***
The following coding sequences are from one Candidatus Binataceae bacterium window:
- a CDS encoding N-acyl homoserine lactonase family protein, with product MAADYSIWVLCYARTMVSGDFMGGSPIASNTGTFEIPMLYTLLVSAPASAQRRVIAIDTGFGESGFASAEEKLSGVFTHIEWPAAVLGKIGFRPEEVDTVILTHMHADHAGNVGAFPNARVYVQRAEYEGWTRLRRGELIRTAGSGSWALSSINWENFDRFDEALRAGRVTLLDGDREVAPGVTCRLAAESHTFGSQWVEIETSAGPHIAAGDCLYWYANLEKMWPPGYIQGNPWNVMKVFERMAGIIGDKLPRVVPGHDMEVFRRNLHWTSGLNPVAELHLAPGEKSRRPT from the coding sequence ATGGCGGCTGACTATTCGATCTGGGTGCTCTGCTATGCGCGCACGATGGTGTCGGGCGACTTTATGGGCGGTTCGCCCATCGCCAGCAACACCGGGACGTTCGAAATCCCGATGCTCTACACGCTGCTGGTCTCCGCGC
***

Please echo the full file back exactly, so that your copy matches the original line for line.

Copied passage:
The following coding sequences are from one Candidatus Binataceae bacterium window:
- a CDS encoding N-acyl homoserine lactonase family protein, with product MAADYSIWVLCYARTMVSGDFMGGSPIASNTGTFEIPMLYTLLVSAPASAQRRVIAIDTGFGESGFASAEEKLSGVFTHIEWPAAVLGKIGFRPEEVDTVILTHMHADHAGNVGAFPNARVYVQRAEYEGWTRLRRGELIRTAGSGSWALSSINWENFDRFDEALRAGRVTLLDGDREVAPGVTCRLAAESHTFGSQWVEIETSAGPHIAAGDCLYWYANLEKMWPPGYIQGNPWNVMKVFERMAGIIGDKLPRVVPGHDMEVFRRNLHWTSGLNPVAELHLAPGEKSRRPT from the coding sequence ATGGCGGCTGACTATTCGATCTGGGTGCTCTGCTATGCGCGCACGATGGTGTCGGGCGACTTTATGGGCGGTTCGCCCATCGCCAGCAACACCGGGACGTTCGAAATCCCGATGCTCTACACGCTGCTGGTCTCCGCGC